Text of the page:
Simulation aside from the SMART curriculum includes cases that are integrated into the Thursday didactic schedule through our "Sim-Interactive" hours. These encounters follow a deliberate practice model with feedback and debriefing that happens in real time during the encounters. Multi-disciplinary simulation takes place a few times a year during extended "Sim-Interactive" hours. During these simulation times our residents participate in simulation not only involving themselves and their classmates, but also include interactions with community nurses, techs, and prehospital providers to help bridge the gap in developing solid team work and communication skills during high acuity scenarios. At SIU we strive to give the most complete training that prepares the future EM physician not only for the clinical challenges of the field, but also the practical challenges one will face on a daily basis in the ED. Simulation provides a training modality to place our residents in these challenging situations and to test their abilities and decision making capabilities in a formalized and safe learning environment.
The Skills Lab
Through generous donations made by Covidien and Memorial Medical Center, the original SIU Surgical Skills Lab opened its doors in May 2000. At that time, it was one of only a handful of centers across the country designed specifically for training surgical residents. Given the procedural skill set required of EM, it was only natural for our residency to form strong relationships with the skills lab staff and to become one of the highest utilizers and strongest collaborators of the facility. The new Surgical Skills Labs opened its doors in the Memorial Center for Learning and Innovation in May 2015 and the Division of Emergency Medicine has continued its close partnership with the skills lab staff. The procedural curriculum headed by Dr. Rebecka Lopez acts to prepare and supplement procedural skills training with EM residents during "Sim-Interactive" didactic hours. Using both commercial procedure models and home made models the skills labs have many other procedural offerings including those listed below:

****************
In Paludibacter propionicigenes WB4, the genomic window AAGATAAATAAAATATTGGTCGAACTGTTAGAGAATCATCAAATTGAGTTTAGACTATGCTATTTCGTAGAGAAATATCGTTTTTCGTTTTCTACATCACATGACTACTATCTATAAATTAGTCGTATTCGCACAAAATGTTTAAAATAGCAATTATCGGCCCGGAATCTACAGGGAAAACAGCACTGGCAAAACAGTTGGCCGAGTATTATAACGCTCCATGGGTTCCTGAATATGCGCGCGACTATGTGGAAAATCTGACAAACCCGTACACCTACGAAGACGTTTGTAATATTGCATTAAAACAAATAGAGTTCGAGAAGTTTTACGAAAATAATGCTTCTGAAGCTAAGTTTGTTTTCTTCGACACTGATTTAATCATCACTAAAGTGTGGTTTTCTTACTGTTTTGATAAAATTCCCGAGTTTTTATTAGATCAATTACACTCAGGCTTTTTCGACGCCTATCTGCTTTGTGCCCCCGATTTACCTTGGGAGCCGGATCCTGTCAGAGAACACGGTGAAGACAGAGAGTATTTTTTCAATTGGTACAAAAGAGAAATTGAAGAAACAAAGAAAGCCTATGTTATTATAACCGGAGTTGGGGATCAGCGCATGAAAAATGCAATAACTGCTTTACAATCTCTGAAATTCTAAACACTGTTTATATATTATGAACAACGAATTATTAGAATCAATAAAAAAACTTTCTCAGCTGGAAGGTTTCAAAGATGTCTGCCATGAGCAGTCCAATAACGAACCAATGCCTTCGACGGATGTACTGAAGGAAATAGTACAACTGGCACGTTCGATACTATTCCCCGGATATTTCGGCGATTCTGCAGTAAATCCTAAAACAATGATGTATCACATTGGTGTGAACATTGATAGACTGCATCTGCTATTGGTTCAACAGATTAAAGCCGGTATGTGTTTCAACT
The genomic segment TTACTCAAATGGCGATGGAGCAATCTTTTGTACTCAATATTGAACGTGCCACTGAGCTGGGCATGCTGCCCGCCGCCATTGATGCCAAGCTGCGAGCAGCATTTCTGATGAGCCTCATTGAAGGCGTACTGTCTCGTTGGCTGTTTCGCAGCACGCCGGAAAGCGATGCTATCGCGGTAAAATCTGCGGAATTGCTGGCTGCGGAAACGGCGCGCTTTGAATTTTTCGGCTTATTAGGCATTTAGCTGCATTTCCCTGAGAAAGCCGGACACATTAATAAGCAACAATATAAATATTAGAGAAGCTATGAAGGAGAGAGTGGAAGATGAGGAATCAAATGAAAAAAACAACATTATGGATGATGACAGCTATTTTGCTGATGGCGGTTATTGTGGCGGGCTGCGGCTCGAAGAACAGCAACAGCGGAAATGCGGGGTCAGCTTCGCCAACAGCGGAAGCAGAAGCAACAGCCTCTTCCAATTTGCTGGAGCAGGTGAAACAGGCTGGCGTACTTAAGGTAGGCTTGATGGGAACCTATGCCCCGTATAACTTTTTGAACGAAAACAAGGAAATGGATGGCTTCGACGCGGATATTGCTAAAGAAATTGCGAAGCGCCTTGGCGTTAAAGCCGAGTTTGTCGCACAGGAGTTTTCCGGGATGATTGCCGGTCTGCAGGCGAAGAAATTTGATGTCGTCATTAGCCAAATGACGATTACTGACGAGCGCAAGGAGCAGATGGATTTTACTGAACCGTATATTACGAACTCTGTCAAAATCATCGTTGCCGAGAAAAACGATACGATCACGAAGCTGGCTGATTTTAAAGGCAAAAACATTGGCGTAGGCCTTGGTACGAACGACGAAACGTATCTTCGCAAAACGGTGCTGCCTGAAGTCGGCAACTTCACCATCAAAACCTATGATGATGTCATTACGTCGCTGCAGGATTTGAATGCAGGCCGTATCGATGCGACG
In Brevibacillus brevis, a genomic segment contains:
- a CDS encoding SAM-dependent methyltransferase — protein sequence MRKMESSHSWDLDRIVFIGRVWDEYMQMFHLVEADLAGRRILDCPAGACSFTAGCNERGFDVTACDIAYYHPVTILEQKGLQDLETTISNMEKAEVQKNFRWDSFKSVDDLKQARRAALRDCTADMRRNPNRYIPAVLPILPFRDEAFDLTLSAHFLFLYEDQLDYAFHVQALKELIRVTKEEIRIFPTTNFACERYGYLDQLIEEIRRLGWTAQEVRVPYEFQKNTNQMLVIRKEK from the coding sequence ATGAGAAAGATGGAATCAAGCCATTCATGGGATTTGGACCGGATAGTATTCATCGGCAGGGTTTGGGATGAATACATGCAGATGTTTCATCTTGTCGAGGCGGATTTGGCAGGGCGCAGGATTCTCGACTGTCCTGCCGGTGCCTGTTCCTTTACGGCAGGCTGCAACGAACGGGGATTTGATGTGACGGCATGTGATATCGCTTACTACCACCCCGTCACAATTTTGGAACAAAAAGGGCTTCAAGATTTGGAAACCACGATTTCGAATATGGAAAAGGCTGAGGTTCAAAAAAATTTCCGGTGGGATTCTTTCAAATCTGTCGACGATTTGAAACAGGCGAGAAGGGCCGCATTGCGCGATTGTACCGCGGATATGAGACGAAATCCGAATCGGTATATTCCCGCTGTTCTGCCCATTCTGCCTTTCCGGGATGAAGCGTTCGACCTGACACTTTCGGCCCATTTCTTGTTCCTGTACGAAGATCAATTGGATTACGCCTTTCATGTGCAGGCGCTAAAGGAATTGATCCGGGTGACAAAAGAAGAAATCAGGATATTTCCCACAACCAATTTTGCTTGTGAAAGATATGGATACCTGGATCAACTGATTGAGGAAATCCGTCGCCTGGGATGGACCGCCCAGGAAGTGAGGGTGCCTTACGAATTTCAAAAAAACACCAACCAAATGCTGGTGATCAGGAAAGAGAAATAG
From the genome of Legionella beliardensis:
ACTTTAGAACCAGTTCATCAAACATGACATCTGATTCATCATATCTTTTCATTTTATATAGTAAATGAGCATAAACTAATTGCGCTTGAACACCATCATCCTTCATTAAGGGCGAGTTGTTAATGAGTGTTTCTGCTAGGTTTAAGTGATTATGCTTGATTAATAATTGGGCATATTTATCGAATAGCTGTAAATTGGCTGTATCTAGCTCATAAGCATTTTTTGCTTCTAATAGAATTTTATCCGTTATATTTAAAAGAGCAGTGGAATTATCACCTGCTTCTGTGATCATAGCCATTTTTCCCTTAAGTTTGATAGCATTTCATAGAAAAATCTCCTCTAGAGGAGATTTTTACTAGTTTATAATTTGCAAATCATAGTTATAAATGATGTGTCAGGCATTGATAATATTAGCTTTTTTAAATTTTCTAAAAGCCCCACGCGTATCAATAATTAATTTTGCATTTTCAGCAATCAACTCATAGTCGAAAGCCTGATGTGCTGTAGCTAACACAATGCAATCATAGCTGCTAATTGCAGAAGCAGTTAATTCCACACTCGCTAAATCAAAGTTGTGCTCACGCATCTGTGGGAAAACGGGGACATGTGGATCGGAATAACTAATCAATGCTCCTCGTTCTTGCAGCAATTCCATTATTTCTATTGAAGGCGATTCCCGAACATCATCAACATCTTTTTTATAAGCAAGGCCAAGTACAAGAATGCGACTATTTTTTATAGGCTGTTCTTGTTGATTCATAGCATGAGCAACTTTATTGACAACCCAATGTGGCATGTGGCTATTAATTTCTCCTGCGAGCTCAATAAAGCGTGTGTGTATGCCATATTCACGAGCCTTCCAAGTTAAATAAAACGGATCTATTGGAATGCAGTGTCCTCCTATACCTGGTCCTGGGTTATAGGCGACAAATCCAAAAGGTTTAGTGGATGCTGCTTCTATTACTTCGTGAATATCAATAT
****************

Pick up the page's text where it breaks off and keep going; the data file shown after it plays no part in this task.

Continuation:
- laceration repair
- complex laceration repair
- incision and drainage
- difficult foley placement
- slit-lamp examination
- eye foreign body removal
- orthopedic splinting
- lumbar puncture (blind & ultrasound-guided)
- bag-mask ventilation
- endotracheal intubation
- fiber-optic nasotracheal intubation
- interosseous line placement
- ultrasound-guided peripheral iv access
- central venous access (blind & ultrasound-guided)
- thoracentesis (blind & ultrasound-guided)
- paracentesis (blind & ultrasound-guided)
- chest tube thoracostomy
- emergency thoracotomy
The skills lab is highly utilized during the orientation to verify proficiency and baseline skills in procedures our residents are responsible to performe beginning their intern year. Skills lab staff is also available off line to setup training on any procedure throughout the year during or after business after hours. In addition, creation of new procedure models are always on the mind of the staff who are more than willing to build on any ideas that might arise during training. We are very fortunate to have such a great facility and supportive staff to